A human cervical vertebra
|Anatomical terms of bone|
Thoracic vertebrae in all mammalian species are defined as those vertebrae that also carry a pair of ribs, and lie caudal to the cervical vertebrae. Further caudally follow the lumbar vertebrae, which also belong to the trunk, but do not carry ribs. In reptiles, all trunk vertebrae carry ribs and are called dorsal vertebrae.
In many species, though not in mammals, the cervical vertebrae bear ribs. In many other groups, such as lizards and saurischian dinosaurs, the cervical ribs are large; in birds, they are small and completely fused to the vertebrae. The transverse processes of mammals are homologous to the cervical ribs of other amniotes.
In humans, cervical vertebrae are the smallest of the true vertebrae, and can be readily distinguished from those of the thoracic or lumbar regions by the presence of a foramen (hole) in each transverse process, through which passes the vertebral artery.
The remainder of this article focuses upon human anatomy.
By convention, the cervical vertebrae are numbered, with the first one (C1) located closest to the skull and higher numbered vertebrae (C2-C7) proceeding away from the skull and down the spine. The general characteristics of the third through sixth cervical vertebrae are described here. The first, second, and seventh vertebrae are extraordinary, and are detailed later.
- The bodies of these four vertebrae are small, and broader from side to side than from front to back.
- The anterior and posterior surfaces are flattened and of equal depth; the former is placed on a lower level than the latter, and its inferior border is prolonged downward, so as to overlap the upper and forepart of the vertebra below.
- The upper surface is concave transversely, and presents a projecting lip on either side.
- the lower surface is concave from front to back, convex from side to side, and presents laterally shallow concavities which receive the corresponding projecting lips of the underlying vertebra.
- The pedicles are directed laterally and backward, and are attached to the body midway between its upper and lower borders, so that the superior vertebral notch is as deep as the inferior, but it is, at the same time, narrower.
- The laminae are narrow, and thinner above than below; the vertebral foramen is large, and of a triangular form.
- The spinous process is short and bifid, the two divisions being often of unequal size. Because the spinous processes are so short, certain superficial muscles (the trapezius and splenius capitis) attach to the nuchal ligament rather than directly to the vertebrae; the nuchal ligament itself attaching to the spinous processes of C2-C7 and to the posterior tubercle of the atlas.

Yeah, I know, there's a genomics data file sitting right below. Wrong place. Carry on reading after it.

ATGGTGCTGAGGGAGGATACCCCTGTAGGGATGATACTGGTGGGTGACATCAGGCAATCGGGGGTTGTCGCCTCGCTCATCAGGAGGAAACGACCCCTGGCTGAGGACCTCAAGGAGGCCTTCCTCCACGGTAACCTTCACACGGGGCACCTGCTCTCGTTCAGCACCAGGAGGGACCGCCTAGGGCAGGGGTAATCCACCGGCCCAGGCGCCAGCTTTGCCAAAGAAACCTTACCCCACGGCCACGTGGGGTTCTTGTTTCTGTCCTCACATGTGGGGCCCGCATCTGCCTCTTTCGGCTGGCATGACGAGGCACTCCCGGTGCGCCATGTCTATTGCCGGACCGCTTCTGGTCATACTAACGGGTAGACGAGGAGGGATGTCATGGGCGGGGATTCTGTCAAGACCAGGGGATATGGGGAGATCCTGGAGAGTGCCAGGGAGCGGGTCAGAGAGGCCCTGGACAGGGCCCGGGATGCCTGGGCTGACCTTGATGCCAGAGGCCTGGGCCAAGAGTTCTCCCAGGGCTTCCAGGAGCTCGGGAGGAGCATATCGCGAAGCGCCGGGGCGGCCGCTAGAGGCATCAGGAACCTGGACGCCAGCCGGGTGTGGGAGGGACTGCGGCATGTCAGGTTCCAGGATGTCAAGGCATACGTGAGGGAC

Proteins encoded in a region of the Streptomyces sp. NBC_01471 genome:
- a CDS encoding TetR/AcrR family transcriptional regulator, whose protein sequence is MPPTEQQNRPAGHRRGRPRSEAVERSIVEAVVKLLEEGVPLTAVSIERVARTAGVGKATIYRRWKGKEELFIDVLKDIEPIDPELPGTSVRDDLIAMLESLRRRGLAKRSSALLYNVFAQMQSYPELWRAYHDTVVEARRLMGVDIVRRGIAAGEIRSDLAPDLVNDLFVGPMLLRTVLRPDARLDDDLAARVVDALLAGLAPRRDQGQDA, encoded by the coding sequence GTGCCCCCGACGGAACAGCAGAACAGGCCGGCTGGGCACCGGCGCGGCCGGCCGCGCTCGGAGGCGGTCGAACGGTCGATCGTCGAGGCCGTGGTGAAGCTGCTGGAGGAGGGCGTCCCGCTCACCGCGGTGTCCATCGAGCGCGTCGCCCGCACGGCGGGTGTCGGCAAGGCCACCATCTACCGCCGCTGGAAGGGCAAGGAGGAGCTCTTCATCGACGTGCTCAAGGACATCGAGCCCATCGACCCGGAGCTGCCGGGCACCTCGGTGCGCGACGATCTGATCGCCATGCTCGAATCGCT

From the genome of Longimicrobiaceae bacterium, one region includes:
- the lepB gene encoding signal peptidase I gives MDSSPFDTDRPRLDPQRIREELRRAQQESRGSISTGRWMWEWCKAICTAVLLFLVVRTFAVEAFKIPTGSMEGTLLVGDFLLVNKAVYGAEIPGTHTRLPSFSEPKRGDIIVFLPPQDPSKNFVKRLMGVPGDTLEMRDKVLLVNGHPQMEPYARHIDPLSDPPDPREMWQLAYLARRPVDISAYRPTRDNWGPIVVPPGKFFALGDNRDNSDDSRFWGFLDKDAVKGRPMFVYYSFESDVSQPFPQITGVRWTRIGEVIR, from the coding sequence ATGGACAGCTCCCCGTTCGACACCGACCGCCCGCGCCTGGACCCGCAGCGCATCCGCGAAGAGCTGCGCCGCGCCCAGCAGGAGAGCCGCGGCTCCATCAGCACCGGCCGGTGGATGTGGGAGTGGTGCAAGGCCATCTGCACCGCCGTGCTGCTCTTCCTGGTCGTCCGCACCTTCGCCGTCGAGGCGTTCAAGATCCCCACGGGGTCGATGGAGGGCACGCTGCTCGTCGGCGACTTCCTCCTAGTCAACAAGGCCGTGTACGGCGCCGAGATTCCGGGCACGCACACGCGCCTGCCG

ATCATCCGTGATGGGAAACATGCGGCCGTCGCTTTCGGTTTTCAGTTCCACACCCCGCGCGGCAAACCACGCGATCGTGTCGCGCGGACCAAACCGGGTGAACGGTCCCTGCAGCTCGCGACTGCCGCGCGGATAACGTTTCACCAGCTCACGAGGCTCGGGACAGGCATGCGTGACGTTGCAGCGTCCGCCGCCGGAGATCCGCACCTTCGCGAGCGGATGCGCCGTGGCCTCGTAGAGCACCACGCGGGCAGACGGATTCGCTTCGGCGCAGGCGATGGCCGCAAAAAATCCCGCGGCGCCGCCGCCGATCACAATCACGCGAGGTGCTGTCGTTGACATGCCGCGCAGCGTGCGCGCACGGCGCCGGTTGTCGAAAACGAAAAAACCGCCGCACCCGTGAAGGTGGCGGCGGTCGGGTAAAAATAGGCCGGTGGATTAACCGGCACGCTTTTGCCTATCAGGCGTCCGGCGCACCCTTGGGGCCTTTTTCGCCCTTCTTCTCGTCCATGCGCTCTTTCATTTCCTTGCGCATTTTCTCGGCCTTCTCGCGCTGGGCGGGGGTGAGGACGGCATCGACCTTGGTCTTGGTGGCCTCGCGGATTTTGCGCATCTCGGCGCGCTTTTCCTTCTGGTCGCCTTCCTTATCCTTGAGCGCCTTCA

- The superior and inferior articular processes of cervical vertebrae have fused on either or both sides to form articular pillars, columns of bone that project laterally from the junction of the pedicle and lamina.
- The articular facets are flat and of an oval form:
- the superior face backward, upward, and slightly medially.
- the inferior face forward, downward, and slightly laterally.
- The transverse processes are each pierced by the foramen transversarium, which, in the upper six vertebrae, gives passage to the vertebral artery and vein, as well as a plexus of sympathetic nerves. Each process consists of an anterior and a posterior part. These two parts are joined, outside the foramen, by a bar of bone that exhibits a deep sulcus on its upper surface for the passage of the corresponding spinal nerve.
- The anterior portion is the homologue of the rib in the thoracic region, and is therefore named the costal process or costal element. It arises from the side of the body, is directed laterally in front of the foramen, and ends in a tubercle, the anterior tubercle.
- The posterior part, the true transverse process, springs from the vertebral arch behind the foramen, and is directed forward and laterally; it ends in a flattened vertical tubercle, the posterior tubercle.
The anterior tubercle of the sixth cervical vertebra is known as the carotid tubercle or Chassaignac tubercle. This separates the carotid artery from the vertebral artery and the carotid artery can be massaged against this tubercle to relieve the symptoms of supraventricular tachycardia. The carotid tubercle is also used as a landmark for anaesthesia of the brachial plexus and cervical plexus.